Time to Talk about What Truly Needs to Change For the Safety of Both the Incarcerated and Staff


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To the Editor:

Another story of an assault on correctional staff has made the news. I’m not surprised seeing that correctional staff are unhappy with the movement toward a more humane environment inside Connecticut jails, prisons and juvenile facilities and are pushing back against laws passed to move in that direction.

Moving in that direction means changing policies that are oppressive, harsh, punitive and dehumanizing rather than supportive and rehabilitative. It means leadership having the courage , initiative and integrity to acknowledge that this department is doing a really poor job at improving the lives of people in its custody and instead releasing them back into a society broken spiritually and emotionally numb.

At some point we have got to see that what we are doing is terribly wrong. We are reducing human beings into people who had to become emotionally numb to survive the harsh conditions beginning with having to share a cage with another person in many instances. Sharing a cage. Can you believe we as a society thought it was okay to house people in a cage. Had we given thought to that at any point we wouldn’t be witnessing what we are witnessing today. When did it become a norm? What were the expected outcomes? Was this all intentional like the War on Drugs?  

At any point had we questioned how we went from one prison to 13 we might not have gotten here. At any point had we questioned why are we chaining and shackling people and using leg irons once slavery supposedly was abolished we might not be here. At any point had we questioned why we incarcerate children at a younger age than anywhere in the country we might not be here. At any point had we questioned why the War on Drugs led to mass incarceration of African Americans when we know drug use is in every corner of the state we might not be here. Had we questioned why we closed down mental health institutions and funneled the mental ill into jails and prisons we might not be here. At any point had we asked about programming and treatment for the mentally ill inside places like Garner, where over 500 seriously mentally ill are housed — had we asked questions we might not be here.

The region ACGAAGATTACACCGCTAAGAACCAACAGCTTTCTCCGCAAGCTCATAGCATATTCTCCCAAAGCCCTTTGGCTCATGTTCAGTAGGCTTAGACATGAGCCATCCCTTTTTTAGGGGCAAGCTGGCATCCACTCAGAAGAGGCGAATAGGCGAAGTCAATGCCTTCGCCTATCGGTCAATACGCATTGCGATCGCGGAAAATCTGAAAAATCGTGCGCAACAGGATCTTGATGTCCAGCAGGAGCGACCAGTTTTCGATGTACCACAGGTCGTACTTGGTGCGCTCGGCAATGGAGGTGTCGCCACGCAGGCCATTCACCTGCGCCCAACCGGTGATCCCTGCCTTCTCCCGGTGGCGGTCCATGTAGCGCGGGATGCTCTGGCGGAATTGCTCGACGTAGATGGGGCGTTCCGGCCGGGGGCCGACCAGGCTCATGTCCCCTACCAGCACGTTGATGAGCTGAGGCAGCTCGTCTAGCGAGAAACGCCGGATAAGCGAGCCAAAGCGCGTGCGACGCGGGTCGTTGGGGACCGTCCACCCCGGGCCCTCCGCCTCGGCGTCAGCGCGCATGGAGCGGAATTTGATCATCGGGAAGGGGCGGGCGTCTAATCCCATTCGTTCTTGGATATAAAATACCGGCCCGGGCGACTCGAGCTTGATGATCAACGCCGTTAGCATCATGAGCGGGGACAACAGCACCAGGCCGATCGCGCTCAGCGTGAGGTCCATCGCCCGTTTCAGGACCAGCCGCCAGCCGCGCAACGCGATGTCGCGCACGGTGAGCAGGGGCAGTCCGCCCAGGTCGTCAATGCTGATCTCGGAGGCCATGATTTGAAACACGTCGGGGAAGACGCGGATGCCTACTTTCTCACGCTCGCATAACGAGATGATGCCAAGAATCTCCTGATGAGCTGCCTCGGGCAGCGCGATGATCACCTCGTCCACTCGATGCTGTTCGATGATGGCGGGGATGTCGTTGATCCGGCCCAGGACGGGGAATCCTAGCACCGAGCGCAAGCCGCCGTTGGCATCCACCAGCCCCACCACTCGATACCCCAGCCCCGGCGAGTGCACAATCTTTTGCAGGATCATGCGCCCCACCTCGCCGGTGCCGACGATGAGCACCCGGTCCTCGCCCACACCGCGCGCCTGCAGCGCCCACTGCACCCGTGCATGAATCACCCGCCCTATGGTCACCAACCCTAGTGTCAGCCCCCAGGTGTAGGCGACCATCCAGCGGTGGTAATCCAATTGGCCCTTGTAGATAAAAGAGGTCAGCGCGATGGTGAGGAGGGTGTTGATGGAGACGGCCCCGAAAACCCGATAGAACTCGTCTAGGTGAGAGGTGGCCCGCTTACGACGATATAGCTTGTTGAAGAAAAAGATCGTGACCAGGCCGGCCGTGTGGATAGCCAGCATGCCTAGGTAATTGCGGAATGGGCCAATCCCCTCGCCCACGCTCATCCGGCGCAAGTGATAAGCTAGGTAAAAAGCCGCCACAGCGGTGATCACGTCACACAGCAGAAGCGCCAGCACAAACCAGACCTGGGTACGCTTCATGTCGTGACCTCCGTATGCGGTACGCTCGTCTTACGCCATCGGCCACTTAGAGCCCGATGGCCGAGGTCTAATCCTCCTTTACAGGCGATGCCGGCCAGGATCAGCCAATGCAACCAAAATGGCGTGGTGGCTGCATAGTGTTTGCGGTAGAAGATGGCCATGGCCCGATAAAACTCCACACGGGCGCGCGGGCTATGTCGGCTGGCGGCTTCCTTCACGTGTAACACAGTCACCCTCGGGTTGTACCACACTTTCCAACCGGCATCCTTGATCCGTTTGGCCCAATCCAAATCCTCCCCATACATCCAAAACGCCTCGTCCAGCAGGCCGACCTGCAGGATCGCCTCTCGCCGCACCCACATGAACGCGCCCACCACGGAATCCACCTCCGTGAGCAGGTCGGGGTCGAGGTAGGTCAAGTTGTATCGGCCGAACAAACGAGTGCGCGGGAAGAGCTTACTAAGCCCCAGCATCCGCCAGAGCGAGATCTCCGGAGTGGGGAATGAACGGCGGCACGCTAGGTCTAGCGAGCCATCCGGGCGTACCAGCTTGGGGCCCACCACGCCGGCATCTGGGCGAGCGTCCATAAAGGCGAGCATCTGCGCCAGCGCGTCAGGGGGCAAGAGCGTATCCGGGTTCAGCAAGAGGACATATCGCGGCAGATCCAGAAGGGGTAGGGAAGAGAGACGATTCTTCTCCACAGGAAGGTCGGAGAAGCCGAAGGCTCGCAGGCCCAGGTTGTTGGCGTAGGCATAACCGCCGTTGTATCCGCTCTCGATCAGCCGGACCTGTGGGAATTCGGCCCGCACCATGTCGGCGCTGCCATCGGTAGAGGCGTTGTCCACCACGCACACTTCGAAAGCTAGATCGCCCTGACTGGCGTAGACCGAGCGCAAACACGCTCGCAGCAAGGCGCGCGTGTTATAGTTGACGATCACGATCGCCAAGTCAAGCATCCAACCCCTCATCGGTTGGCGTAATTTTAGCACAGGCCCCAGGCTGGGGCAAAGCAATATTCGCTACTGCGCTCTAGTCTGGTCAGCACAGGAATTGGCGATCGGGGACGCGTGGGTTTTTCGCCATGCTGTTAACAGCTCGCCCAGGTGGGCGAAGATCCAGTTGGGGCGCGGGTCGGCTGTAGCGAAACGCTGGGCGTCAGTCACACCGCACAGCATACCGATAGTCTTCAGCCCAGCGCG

At any point have legislators, who are suppose to provide oversight, met and spoken with incarcerated people and correctional staff to make sure the treatment being provided is professional and using best practices? Has anyone even checked the credentials of those providing care? Had we asked we might not be here. So many unasked questions and as a result we have a department with no public scrutiny.

I read comments from a correctional officer at MacDougall after an assault in June: “Something has to change before someone is seriously attacked.”

Is returning back to solitary confinement the “something”?

As I read the commissioners’ response,” This is my worst fear, that our brave staff members are attacked and injured” and “this is a sobering reminder of the dangers our courageous professionals face on a daily basis” and “I’m doubling down on my efforts to ensure the safety of these fine men and women.”

Therein lies the primary reason why we are where we are in corrections in Connecticut. No regard or mention of the safety and security of those held in custody, the most marginalized people and unprotected in its care. No talk about what truly needs to change for all-around safety of both incarcerated and staff.

Barbara Fair, LCSW
West Haven, CT